When Connie finally made the decision to have foot surgery, she knew it came with the heavy requirement that she stay off of her foot for a full three months. Absolutely no weight-bearing activity. As a fit, active, person who enjoys hiking, kayaking, working out at her local health club and gardening she wondered how she would get through it without losing her mind.
She needed the surgery, so she scheduled it for early January, knowing the weather would still be mostly cold and rainy; and she wouldn’t feel like she was missing too much outside. Inside, she needed to find a variety of things she could do lying down or sitting. She decided to shift her mindset away from dreading an impending forced convalescence. Instead, she viewed it as an opportunity to slow down and engage in creative activities for her mind. Connie, like many of us, had never had the opportunity or given herself permission, to slow down. This forced hiatus was the perfect time to explore other sides of herself and other interests.
Music, podcasts and books were readily available. Connie started listening to all different kinds of music, including classical. She listened to a variety of podcasts. She read. And she looked out the window and watched winter go by, for the first time noticing things she hadn’t appreciated before. The world began to look a little different, a little richer. The more she looked out the window, the more she decided she’d like to try to paint what she saw. Although she had never considered herself an artist, she already had some art supplies and enlisted the help of a friend, a portrait artist, to get started.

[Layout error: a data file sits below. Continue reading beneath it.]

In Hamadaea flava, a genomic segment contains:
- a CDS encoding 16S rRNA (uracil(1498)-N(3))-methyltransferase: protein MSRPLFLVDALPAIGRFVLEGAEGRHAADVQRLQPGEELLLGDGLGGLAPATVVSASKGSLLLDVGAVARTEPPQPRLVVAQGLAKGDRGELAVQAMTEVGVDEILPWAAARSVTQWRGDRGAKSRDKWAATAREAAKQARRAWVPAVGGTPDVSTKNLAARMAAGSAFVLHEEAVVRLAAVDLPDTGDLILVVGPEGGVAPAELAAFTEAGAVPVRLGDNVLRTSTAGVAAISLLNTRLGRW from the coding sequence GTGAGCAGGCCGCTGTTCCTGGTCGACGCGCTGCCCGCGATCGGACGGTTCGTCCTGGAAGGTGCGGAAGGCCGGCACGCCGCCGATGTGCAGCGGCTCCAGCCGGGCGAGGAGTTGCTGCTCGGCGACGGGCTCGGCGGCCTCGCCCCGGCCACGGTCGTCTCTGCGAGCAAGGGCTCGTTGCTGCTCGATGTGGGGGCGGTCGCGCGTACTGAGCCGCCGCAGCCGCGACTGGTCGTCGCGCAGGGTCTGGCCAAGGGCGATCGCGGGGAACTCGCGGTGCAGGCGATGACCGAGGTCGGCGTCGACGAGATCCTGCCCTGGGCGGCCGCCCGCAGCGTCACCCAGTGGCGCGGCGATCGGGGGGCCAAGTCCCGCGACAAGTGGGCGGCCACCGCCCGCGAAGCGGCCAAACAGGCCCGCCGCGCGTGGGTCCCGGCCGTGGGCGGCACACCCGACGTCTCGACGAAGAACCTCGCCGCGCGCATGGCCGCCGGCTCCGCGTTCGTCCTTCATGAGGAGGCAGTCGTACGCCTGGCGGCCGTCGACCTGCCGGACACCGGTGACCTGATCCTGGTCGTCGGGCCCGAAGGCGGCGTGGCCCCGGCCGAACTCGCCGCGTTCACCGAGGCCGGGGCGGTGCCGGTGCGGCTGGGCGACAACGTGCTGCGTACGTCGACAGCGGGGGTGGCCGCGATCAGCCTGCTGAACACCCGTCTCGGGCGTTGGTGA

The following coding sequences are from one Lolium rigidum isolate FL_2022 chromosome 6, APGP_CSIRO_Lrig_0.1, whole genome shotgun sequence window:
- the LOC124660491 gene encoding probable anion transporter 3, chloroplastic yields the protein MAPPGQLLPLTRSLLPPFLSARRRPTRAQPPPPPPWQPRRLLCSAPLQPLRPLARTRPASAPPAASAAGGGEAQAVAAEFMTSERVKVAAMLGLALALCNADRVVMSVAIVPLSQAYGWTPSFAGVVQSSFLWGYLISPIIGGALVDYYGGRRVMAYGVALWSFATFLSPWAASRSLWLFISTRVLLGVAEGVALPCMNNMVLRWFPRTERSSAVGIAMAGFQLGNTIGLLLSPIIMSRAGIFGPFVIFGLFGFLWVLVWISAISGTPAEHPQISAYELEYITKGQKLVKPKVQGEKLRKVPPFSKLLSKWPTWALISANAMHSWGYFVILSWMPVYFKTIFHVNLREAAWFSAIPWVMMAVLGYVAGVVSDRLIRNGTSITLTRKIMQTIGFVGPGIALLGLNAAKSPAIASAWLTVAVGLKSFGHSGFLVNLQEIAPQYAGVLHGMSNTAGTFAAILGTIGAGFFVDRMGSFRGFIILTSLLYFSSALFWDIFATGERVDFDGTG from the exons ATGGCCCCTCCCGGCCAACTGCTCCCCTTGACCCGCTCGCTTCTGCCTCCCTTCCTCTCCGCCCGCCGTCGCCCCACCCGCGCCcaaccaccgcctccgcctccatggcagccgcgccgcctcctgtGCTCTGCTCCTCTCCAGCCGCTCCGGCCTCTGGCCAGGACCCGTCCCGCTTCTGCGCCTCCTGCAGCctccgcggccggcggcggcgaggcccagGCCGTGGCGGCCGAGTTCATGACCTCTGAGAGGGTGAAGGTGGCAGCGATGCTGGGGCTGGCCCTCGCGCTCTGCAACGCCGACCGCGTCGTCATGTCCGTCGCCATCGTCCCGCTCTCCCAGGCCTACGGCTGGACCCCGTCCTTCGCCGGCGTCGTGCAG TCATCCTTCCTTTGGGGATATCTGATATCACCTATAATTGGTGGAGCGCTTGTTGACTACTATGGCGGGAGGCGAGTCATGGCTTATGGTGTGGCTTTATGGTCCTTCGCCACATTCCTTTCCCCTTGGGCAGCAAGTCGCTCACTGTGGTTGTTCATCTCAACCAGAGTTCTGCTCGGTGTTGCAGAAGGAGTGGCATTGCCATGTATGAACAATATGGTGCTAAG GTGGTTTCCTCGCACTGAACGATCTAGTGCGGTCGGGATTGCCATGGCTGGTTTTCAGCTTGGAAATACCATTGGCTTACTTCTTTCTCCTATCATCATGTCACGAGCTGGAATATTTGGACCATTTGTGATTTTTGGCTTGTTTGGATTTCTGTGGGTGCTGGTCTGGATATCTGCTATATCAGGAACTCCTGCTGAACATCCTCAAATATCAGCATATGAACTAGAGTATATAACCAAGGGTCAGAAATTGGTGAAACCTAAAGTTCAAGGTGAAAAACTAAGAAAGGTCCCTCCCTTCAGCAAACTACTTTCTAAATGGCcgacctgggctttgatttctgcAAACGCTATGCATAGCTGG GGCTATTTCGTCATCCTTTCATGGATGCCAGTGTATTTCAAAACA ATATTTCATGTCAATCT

The friend came over and showed Connie some exercises in color mixing and creating repeating patterns. After that, Connie painted every day, from her perch by the window. It became part of her routine. “I was never encouraged to just explore with paint and make marks. The art classes I had been exposed to were all too scripted,” she explained. Now that she is back on her feet and even out of her boot, Connie continues to paint. She credits her surgery as a gift that enabled her to use painting to see and respond to the world in new and exciting ways.
Connie’s story reminds me of Frida Kahlo, who is known for her self-portraits. When she was bedridden for several months, her parents encouraged her to paint. They had a special easel made for her so she could paint in bed, and put a mirror above her so she could see herself. Funny how something as constricting and routine-disrupting as surgery can actually expand our world in ways we never predicted.
If you know someone who is having surgery and will have to lay low for a while, consider introducing her to art. Our Art With Friends boxes are an easy way to give this gift since they come with absolutely everything necessary, except water, and contain enough supplies for two or four people. If she already enjoys art, you could introduce her to a new medium. She can do the projects alone, like Connie, or with family or friends, like Rene.
Rene, had 2 full knee replacements in 2018 and found that the recovery time was difficult mentally. Rene, like Connie, is super active. She is very involved in her community, her family, and her work. She said, “I couldn’t focus well enough to actually read a book and watching television became mind numbing! Luckily, I had Outside the Box Creation’s Art With Friends boxes to turn to. Spending time creating art, in a playful way, was soothing and fun. It helped pass the time and working on the projects with my family gave me something else to focus on and talk about! Another thing to put into your recovery tool box!”